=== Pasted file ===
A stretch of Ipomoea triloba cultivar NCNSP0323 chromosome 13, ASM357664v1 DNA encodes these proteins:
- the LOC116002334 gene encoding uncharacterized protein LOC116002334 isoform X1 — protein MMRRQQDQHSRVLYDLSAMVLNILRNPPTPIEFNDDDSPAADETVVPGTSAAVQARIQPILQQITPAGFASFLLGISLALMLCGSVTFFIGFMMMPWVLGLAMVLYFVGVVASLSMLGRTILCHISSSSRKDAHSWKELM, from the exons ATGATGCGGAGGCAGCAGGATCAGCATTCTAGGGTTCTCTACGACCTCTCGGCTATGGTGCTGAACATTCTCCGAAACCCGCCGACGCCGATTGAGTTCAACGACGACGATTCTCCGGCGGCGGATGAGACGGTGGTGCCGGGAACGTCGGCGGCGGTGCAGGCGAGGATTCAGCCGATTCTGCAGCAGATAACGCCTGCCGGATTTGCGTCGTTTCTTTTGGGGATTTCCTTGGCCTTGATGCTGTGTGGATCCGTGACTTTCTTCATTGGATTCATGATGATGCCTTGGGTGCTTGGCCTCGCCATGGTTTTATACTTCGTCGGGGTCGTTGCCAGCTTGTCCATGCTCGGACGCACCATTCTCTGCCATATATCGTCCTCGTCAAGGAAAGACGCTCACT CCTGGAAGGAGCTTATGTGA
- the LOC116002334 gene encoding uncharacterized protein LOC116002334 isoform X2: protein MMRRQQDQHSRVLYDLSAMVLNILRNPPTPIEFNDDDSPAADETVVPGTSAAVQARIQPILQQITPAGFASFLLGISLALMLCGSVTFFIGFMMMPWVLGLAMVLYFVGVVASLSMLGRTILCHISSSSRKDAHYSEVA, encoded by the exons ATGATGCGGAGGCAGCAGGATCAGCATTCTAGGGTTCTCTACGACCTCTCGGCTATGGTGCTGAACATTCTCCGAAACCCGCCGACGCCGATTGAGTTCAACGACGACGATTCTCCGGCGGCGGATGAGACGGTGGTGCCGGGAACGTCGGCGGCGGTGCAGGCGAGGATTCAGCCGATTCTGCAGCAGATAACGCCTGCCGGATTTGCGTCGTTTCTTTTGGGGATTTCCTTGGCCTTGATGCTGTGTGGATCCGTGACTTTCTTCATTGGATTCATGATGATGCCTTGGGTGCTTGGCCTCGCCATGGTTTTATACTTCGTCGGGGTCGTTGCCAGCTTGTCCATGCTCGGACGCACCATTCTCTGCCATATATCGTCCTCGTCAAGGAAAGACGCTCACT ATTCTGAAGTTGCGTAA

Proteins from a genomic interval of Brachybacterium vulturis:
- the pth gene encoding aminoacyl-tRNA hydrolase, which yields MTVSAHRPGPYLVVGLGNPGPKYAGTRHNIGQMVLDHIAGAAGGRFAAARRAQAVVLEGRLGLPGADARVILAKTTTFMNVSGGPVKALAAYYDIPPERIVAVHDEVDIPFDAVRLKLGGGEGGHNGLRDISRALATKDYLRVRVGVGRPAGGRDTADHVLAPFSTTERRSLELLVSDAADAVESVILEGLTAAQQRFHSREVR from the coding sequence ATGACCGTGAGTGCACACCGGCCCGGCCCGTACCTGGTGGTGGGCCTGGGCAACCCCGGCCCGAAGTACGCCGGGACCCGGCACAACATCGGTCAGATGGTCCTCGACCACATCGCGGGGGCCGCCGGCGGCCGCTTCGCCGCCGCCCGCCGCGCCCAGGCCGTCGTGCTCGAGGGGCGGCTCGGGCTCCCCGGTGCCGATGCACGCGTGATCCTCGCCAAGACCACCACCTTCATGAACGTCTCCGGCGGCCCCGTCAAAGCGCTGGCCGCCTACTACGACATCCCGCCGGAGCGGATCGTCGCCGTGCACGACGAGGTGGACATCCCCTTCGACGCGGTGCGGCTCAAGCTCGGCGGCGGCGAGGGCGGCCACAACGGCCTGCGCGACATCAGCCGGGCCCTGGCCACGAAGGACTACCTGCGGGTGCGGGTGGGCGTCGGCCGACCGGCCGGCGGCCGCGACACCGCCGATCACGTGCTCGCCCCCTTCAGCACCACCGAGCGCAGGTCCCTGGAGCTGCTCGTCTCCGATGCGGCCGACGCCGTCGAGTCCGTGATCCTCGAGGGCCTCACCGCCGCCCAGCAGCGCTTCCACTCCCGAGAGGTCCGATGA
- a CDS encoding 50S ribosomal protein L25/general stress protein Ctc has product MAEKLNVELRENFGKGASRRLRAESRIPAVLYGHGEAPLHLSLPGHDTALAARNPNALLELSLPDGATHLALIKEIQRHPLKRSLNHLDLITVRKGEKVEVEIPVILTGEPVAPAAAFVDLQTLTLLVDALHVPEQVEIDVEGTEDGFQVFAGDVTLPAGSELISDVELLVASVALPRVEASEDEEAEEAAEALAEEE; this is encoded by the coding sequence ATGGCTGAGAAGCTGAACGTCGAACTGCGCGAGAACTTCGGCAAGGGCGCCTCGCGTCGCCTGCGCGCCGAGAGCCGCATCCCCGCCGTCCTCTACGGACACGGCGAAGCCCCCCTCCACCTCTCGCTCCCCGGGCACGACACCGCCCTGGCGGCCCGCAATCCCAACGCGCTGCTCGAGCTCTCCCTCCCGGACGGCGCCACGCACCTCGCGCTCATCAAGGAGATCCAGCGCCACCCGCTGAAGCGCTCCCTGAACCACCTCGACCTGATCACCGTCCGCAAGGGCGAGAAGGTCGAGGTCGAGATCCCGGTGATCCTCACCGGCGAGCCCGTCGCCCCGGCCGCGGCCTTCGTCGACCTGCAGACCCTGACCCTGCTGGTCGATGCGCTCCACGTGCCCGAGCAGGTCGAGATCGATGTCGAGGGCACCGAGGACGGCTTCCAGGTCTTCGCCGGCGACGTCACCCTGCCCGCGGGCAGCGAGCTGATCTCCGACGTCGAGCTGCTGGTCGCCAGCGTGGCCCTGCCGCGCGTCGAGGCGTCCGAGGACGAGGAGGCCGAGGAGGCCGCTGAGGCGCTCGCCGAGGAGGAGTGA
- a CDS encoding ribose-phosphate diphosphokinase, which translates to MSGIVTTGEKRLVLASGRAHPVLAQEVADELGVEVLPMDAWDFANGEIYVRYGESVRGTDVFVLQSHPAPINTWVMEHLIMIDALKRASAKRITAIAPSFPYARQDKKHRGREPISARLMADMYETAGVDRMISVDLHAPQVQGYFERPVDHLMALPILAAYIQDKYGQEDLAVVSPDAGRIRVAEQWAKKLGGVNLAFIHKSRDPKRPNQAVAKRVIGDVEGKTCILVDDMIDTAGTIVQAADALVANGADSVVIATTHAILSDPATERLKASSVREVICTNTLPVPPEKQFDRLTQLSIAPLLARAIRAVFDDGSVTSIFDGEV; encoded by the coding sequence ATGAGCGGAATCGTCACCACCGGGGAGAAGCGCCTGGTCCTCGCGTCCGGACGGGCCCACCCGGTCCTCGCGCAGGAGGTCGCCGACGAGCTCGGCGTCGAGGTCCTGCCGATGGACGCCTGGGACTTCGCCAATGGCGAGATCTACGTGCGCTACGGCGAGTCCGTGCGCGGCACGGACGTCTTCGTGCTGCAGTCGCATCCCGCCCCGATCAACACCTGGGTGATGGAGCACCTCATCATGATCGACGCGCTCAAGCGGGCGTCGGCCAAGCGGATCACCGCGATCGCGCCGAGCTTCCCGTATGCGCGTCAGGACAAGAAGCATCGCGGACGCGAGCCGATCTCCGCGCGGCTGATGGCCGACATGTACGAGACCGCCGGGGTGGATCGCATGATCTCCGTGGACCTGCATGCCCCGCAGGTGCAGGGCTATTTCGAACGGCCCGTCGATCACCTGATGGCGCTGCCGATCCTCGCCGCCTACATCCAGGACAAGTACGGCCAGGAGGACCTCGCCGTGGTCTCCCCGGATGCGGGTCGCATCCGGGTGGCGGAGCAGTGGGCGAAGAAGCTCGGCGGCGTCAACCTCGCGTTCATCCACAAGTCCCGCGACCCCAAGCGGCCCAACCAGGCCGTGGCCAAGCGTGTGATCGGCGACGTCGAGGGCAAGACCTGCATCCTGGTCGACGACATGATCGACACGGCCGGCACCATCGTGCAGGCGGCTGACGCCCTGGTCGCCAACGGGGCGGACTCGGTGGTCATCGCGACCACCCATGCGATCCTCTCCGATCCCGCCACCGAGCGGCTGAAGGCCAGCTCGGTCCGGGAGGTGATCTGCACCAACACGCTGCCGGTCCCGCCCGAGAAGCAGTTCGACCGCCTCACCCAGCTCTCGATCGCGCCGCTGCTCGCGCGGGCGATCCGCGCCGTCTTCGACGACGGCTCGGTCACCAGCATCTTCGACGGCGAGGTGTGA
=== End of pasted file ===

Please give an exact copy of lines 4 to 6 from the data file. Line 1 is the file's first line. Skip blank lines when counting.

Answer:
Proteins from a genomic interval of Brachybacterium vulturis:
- the pth gene encoding aminoacyl-tRNA hydrolase, which yields MTVSAHRPGPYLVVGLGNPGPKYAGTRHNIGQMVLDHIAGAAGGRFAAARRAQAVVLEGRLGLPGADARVILAKTTTFMNVSGGPVKALAAYYDIPPERIVAVHDEVDIPFDAVRLKLGGGEGGHNGLRDISRALATKDYLRVRVGVGRPAGGRDTADHVLAPFSTTERRSLELLVSDAADAVESVILEGLTAAQQRFHSREVR from the coding sequence ATGACCGTGAGTGCACACCGGCCCGGCCCGTACCTGGTGGTGGGCCTGGGCAACCCCGGCCCGAAGTACGCCGGGACCCGGCACAACATCGGTCAGATGGTCCTCGACCACATCGCGGGGGCCGCCGGCGGCCGCTTCGCCGCCGCCCGCCGCGCCCAGGCCGTCGTGCTCGAGGGGCGGCTCGGGCTCCCCGGTGCCGATGCACGCGTGATCCTCGCCAAGACCACCACCTTCATGAACGTCTCCGGCGGCCCCGTCAAAGCGCTGGCCGCCTACTACGACATCCCGCCGGAGCGGATCGTCGCCGTGCACGACGAGGTGGACATCCCCTTCGACGCGGTGCGGCTCAAGCTCGGCGGCGGCGAGGGCGGCCACAACGGCCTGCGCGACATCAGCCGGGCCCTGGCCACGAAGGACTACCTGCGGGTGCGGGTGGGCGTCGGCCGACCGGCCGGCGGCCGCGACACCGCCGATCACGTGCTCGCCCCCTTCAGCACCACCGAGCGCAGGTCCCTGGAGCTGCTCGTCTCCGATGCGGCCGACGCCGTCGAGTCCGTGATCCTCGAGGGCCTCACCGCCGCCCAGCAGCGCTTCCACTCCCGAGAGGTCCGATGA
- a CDS encoding 50S ribosomal protein L25/general stress protein Ctc has product MAEKLNVELRENFGKGASRRLRAESRIPAVLYGHGEAPLHLSLPGHDTALAARNPNALLELSLPDGATHLALIKEIQRHPLKRSLNHLDLITVRKGEKVEVEIPVILTGEPVAPAAAFVDLQTLTLLVDALHVPEQVEIDVEGTEDGFQVFAGDVTLPAGSELISDVELLVASVALPRVEASEDEEAEEAAEALAEEE; this is encoded by the coding sequence ATGGCTGAGAAGCTGAACGTCGAACTGCGCGAGAACTTCGGCAAGGGCGCCTCGCGTCGCCTGCGCGCCGAGAGCCGCATCCCCGCCGTCCTCTACGGACACGGCGAAGCCCCCCTCCACCTCTCGCTCCCCGGGCACGACACCGCCCTGGCGGCCCGCAATCCCAACGCGCTGCTCGAGCTCTCCCTCCCGGACGGCGCCACGCACCTCGCGCTCATCAAGGAGATCCAGCGCCACCCGCTGAAGCGCTCCCTGAACCACCTCGACCTGATCACCGTCCGCAAGGGCGAGAAGGTCGAGGTCGAGATCCCGGTGATCCTCACCGGCGAGCCCGTCGCCCCGGCCGCGGCCTTCGTCGACCTGCAGACCCTGACCCTGCTGGTCGATGCGCTCCACGTGCCCGAGCAGGTCGAGATCGATGTCGAGGGCACCGAGGACGGCTTCCAGGTCTTCGCCGGCGACGTCACCCTGCCCGCGGGCAGCGAGCTGATCTCCGACGTCGAGCTGCTGGTCGCCAGCGTGGCCCTGCCGCGCGTCGAGGCGTCCGAGGACGAGGAGGCCGAGGAGGCCGCTGAGGCGCTCGCCGAGGAGGAGTGA